FOIMan reports on a new strategy from the ICO and a move for open data (and data sharing) responsibilities in government.
I’m briefly emerging from my monastic cell to note some recent developments in FOI that may have passed you by amidst frenzied GDPR preparations.
The Information Commissioner recently gave the annual Jenkinson Lecture at University College London. In it, she made intriguing reference to a new ICO FOI strategy. What does this strategy consist of?
- The Commissioner wants to augment the “request-based, and frankly, reactive” model of FOI. There appears to be a new focus on pro-active disclosure, and linked to this, the Commissioner is interested in giving new impetus to open data initiatives, particularly focussing on making them more sustainable. Self-assessment tools for public authorities are mooted.
- She wants FOI to expand to reflect changes in the way that public services are run (not a new call, of course). Housing Associations were particularly singled out for attention.
- She remains concerned about compliance with FOI deadlines, and is keen to explore ways to improve these. The publication of FOI statistics proposed by the FOI Commission in March 2016 (and more recently included in the draft s.45 Code of Practice released before Christmas) was highlighted, and it was suggested that the Commissioner could carry out audits even where no specific complaint has been received (or ‘own-motion compliance investigations’).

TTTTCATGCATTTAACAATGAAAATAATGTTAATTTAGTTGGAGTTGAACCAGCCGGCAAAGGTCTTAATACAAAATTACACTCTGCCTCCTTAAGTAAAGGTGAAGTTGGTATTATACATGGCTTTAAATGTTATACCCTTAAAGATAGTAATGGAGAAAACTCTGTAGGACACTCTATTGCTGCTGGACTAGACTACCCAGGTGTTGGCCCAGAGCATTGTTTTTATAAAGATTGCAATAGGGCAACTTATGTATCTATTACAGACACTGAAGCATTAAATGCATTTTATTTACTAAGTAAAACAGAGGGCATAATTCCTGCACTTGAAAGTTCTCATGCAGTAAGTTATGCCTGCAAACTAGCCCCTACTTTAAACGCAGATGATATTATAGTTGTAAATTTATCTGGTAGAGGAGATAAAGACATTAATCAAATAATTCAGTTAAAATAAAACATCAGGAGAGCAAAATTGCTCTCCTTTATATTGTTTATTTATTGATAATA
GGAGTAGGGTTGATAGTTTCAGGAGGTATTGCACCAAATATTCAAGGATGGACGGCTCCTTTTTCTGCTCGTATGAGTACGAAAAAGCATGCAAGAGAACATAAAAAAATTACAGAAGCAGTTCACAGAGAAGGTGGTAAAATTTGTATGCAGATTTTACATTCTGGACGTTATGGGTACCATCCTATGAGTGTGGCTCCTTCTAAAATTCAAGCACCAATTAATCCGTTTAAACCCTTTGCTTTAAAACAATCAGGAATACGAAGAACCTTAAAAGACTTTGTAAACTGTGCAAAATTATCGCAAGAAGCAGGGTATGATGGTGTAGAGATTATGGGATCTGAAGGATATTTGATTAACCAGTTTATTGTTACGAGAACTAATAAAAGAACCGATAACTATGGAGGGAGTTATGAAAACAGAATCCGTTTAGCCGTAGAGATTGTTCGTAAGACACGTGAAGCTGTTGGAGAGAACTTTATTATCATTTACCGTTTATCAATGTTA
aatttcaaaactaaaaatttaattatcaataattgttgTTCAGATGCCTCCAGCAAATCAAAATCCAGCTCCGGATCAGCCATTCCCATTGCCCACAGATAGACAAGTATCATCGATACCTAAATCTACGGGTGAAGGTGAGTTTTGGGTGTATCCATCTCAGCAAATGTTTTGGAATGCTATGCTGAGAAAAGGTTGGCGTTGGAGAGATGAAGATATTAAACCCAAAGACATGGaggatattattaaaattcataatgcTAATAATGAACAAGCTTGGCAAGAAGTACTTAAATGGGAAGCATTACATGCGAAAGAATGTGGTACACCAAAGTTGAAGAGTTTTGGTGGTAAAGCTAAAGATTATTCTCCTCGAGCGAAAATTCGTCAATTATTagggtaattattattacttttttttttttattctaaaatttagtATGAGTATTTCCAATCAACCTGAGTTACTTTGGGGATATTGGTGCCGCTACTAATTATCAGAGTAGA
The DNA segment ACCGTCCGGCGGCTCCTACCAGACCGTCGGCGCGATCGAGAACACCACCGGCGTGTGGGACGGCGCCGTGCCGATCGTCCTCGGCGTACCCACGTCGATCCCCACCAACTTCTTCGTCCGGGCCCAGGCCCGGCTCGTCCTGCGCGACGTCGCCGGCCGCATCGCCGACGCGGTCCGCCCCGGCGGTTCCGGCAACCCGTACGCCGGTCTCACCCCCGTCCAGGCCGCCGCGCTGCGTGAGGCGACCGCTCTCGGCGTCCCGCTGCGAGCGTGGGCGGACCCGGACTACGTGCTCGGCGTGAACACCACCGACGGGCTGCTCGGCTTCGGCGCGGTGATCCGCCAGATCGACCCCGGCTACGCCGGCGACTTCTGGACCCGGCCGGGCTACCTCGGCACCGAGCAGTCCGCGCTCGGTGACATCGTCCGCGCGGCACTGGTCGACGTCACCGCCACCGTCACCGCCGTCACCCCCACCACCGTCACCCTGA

- Access Impact Assessments may be coming your way. Presumably inspired by her office’s preparations for GDPR, the Commissioner suggested that assessments should be made of the “access impact of new systems and initiatives”.
News of such a strategy is interesting in its own right, but I read earlier today of changes to responsibilities in central government (what are known as ‘changes to the machinery of government’). Responsibility for open data policy, together with data sharing, data governance and data ethics has moved from the Government Digital Service (in the Cabinet Office) to the Department for Digital, Culture, Media and Sport (DCMS). Could the Commissioner’s comments on open data be linked to this move, perhaps? And are there moves afoot to move FOI to DCMS as well? It would make sense – but machinery of government changes don’t always appear to be made with good sense in mind.